David Young (bishop)
|The Rt Revd
|Bishop of Ripon|
|Diocese||Diocese of Ripon|
as Bishop of Ripon & Leeds
|Other posts||Archdeacon of Huntingdon
|Ordination||1959 (deacon); 1960 (priest)|
|Consecration||21 September 1977|
2 September 1931|
|Died||10 August 2008(aged 76)|
m. 1962; dec. 1966
|Children||4 sons; 1 daughter|
|Profession||Academic in divinity|
|Alma mater||Balliol College, Oxford|
David Nigel de Lorentz Young CBE (2 September 1931 – 10 August 2008) was the last Bishop of Ripon before the diocese became Ripon and Leeds. At his appointment at the age of 46 he was the youngest diocesan bishop of the Church of England.
He was a supporter of women priests, but opposed to active homosexual priests and same-sex marriages. He had special knowledge of Eastern religions (especially Buddhism) and languages, which he used in his interfaith work, and was particularly concerned with education.
Early life, education and military career
Born in Poona, India, the son of an Indian Army Brigadier, David Young returned to England for his education at Wellington College, Berkshire. He then did National Service in the Royal Engineers, being commissioned as a second lieutenant on 21 October 1950, He completed his active duty on 15 October 1951 when he transferred to the Supplementary Reserve of Officers, and went up to Balliol College, Oxford, where he studied Mathematics, gaining a first class degree. He was promoted acting lieutenant on 6 July 1952, and this was made substantive on 2 September 1954, and his National Service ended on 23 September 1955.
Ecclesiastical and academic career
Young worked in industry as a research mathematician with Plessey before deciding to take Holy Orders via study at Wycliffe Hall, Oxford. He worked as a curate in Liverpool and London, then went to the School of Oriental and African Studies to study Sanskrit and Pali before going to Sri Lanka with the Church Missionary Society. He became interested in Buddhism, becoming director of Buddhist Studies at Lanka Theological College in Kandy. Returning to England in 1967 following the death of his first wife, he became lecturer in Buddhist Studies at Manchester University.
In 1970 he was appointed vicar of Burwell, Cambridgeshire. He lectured part-time in the Faculty of Divinity of Cambridge University. He briefly rejoined the army, holding a commission as a Chaplain to the Forces, 4th Class in the Territorial Army section of the Royal Army Chaplains' Department between 21 November 1972 and 5 September 1975. In 1975, he was appointed Archdeacon of Huntingdon, and vicar of Great Gidding, then in 1977, briefly rector of Hemingford Abbots and an honorary canon before his nomination as Bishop of Ripon. He retired in 1999, having been diagnosed with bone marrow cancer.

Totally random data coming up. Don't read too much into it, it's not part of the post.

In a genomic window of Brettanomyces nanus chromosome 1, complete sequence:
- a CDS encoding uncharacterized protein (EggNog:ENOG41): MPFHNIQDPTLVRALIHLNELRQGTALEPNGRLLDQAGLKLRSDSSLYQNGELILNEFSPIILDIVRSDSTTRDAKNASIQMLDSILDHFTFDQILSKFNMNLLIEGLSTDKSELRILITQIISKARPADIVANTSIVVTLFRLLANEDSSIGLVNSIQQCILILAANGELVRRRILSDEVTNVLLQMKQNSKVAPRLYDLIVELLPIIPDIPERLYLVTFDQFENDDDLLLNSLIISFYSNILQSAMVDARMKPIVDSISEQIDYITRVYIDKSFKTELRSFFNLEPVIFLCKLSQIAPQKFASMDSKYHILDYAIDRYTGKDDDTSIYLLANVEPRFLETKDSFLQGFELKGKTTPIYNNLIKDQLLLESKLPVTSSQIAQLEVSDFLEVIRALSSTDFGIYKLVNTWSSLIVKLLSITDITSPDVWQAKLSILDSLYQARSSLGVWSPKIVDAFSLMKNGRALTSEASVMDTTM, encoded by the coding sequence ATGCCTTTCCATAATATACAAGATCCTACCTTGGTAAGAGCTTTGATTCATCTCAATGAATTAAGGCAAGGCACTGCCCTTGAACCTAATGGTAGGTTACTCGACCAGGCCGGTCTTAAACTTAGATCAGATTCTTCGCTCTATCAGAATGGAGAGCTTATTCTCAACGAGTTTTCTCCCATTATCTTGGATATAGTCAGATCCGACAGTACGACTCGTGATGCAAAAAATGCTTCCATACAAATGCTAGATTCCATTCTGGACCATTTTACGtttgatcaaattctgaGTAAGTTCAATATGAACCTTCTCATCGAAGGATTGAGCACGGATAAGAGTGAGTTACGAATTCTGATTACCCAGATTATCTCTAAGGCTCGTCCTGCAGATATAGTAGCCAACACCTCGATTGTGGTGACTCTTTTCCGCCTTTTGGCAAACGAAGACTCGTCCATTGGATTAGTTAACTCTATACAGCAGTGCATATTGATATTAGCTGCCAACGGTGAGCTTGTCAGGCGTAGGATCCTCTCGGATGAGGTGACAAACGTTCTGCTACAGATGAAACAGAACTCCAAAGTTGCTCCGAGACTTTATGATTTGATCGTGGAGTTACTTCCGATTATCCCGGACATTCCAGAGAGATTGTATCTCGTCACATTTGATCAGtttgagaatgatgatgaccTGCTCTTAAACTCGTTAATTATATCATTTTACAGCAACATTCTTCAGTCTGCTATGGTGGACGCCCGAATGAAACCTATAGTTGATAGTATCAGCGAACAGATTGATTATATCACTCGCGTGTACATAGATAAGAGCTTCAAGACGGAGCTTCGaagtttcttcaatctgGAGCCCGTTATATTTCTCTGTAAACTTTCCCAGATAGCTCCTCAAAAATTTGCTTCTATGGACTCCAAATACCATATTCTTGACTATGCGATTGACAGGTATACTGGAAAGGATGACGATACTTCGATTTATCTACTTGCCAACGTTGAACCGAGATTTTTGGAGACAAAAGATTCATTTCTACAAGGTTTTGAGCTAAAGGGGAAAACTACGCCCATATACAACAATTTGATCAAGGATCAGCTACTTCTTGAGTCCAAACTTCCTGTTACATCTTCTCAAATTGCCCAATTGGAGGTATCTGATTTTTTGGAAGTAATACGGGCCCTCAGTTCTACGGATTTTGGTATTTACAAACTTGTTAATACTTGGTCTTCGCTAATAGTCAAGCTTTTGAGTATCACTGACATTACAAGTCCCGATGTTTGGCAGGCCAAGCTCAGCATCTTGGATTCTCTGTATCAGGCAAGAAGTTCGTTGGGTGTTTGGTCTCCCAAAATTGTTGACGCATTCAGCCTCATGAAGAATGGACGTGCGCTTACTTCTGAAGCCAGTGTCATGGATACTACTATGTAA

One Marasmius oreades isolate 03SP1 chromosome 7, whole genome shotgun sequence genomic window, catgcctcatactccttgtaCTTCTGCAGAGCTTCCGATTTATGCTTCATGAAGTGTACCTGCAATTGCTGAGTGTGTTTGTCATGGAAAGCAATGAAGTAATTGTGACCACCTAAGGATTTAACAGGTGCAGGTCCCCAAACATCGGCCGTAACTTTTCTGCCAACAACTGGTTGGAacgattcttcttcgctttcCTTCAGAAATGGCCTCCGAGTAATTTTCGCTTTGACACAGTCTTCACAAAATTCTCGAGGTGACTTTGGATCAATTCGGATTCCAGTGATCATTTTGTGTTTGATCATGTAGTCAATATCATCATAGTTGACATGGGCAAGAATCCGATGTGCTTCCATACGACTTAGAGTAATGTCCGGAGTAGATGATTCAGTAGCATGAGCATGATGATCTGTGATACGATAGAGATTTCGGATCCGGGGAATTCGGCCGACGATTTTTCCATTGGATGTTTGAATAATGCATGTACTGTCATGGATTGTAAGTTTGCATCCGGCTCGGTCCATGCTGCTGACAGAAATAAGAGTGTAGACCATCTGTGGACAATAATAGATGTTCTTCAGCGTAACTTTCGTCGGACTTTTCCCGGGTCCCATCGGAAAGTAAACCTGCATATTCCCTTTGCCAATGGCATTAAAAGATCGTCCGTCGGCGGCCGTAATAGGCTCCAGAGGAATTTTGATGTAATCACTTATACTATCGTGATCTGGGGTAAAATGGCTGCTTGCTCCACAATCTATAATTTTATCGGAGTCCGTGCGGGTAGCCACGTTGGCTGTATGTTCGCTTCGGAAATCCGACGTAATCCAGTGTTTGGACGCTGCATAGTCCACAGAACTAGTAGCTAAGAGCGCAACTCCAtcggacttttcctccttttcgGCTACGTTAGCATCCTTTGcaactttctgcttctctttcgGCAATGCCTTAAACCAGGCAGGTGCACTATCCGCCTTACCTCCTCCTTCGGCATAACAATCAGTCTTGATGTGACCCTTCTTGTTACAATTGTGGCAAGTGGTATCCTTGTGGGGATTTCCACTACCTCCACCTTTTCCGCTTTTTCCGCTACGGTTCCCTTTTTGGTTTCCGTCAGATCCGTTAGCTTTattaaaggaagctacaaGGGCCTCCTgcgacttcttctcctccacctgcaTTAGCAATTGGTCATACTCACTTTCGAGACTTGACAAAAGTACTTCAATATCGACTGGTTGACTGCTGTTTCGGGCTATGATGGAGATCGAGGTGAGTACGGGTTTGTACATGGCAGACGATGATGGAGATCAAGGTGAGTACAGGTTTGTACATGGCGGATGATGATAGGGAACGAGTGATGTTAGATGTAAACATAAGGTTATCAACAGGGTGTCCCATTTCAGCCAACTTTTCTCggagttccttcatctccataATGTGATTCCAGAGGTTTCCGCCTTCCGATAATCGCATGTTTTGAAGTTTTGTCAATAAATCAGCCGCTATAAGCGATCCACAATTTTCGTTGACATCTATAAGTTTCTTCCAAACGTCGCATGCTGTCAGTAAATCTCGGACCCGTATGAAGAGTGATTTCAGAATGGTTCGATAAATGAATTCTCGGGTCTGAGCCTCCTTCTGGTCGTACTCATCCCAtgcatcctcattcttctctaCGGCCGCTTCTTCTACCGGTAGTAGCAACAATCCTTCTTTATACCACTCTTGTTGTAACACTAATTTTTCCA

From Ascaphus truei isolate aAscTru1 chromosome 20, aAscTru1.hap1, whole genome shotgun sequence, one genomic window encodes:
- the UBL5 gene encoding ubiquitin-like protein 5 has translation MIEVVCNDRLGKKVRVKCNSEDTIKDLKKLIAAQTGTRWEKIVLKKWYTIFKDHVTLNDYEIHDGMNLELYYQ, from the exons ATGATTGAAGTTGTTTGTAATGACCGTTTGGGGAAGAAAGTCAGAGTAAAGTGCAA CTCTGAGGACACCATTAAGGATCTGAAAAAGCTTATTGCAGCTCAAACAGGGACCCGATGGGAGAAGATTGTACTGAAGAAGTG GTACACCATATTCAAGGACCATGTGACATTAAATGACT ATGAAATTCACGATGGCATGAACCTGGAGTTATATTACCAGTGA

In 1962, he married his first wife Rachel Lewis (who died in a car crash in 1966), with whom he had a son and a daughter. In 1967, he married his second wife, Jane Havill, who survived him, and by whom he had three further sons.
- Chair of the Church of England's Board of Education
- Young was appointed Commander of the Order of the British Empire in the 2000 New Year Honours, "For services to the Church of England and to Education."
- The David Young Community Academy in the Seacroft area of Leeds was named after him on 18 October 2006. It is a 'faith school', built at a cost of £23m.
- obituary, The Daily Telegraph, p. 29, Issue no 47,651 (16 August 2008)
- obituary Yorkshire Evening Post 16 August 2008 The Rt Rev David Young
- Townley, Peter (10 September 2008). "Obituaries—The Rt Rev David Young—Bishop of Ripon with a passion for education". The Guardian. p. 36. Retrieved 10 September 2008.
- The London Gazette: . 1 December 1950. Retrieved 2 May 2009.
- The London Gazette: . 30 October 1951. Retrieved 2 May 2009.
- The London Gazette: . 24 October 1952. Retrieved 2 May 2009.
- The London Gazette: . 31 August 1954. Retrieved 2 May 2009.
- The London Gazette: . 20 September 1955. Retrieved 2 May 2009.
- The London Gazette: . 1 January 1973. Retrieved 2 May 2009.
- The London Gazette: . 23 September 1975. Retrieved 2 May 2009.
- The London Gazette: . 14 July 1977. Retrieved 2 May 2009.
- The London Gazette: . 31 December 1999. Retrieved 2 May 2009.
- Archbishop of York to open Leeds' first academy accessed 13 January 2007
- "Another Liberal Movement Slowly But Surely Gains Supporters Among Episcopal, Other Anglican Bishops" accessed 13 January 2007